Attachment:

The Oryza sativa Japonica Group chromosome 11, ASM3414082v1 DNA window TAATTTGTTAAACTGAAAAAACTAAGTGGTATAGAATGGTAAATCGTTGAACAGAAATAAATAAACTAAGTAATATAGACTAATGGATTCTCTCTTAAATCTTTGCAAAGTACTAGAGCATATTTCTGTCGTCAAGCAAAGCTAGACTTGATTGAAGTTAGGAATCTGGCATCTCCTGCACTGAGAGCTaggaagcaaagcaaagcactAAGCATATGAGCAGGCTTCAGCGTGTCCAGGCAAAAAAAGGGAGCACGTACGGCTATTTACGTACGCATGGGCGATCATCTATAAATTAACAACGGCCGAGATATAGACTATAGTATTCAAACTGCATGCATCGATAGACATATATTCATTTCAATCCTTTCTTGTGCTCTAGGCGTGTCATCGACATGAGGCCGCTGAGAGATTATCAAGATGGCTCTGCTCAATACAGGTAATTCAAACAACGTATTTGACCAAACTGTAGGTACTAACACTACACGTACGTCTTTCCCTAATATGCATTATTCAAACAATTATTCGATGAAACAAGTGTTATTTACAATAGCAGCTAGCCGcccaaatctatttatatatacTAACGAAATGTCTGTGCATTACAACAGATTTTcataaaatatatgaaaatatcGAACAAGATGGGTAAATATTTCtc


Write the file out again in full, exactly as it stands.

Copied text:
The Oryza sativa Japonica Group chromosome 11, ASM3414082v1 DNA window TAATTTGTTAAACTGAAAAAACTAAGTGGTATAGAATGGTAAATCGTTGAACAGAAATAAATAAACTAAGTAATATAGACTAATGGATTCTCTCTTAAATCTTTGCAAAGTACTAGAGCATATTTCTGTCGTCAAGCAAAGCTAGACTTGATTGAAGTTAGGAATCTGGCATCTCCTGCACTGAGAGCTaggaagcaaagcaaagcactAAGCATATGAGCAGGCTTCAGCGTGTCCAGGCAAAAAAAGGGAGCACGTACGGCTATTTACGTACGCATGGGCGATCATCTATAAATTAACAACGGCCGAGATATAGACTATAGTATTCAAACTGCATGCATCGATAGACATATATTCATTTCAATCCTTTCTTGTGCTCTAGGCGTGTCATCGACATGAGGCCGCTGAGAGATTATCAAGATGGCTCTGCTCAATACAGGTAATTCAAACAACGTATTTGACCAAACTGTAGGTACTAACACTACACGTACGTCTTTCCCTAATATGCATTATTCAAACAATTATTCGATGAAACAAGTGTTATTTACAATAGCAGCTAGCCGcccaaatctatttatatatacTAACGAAATGTCTGTGCATTACAACAGATTTTcataaaatatatgaaaatatcGAACAAGATGGGTAAATATTTCtc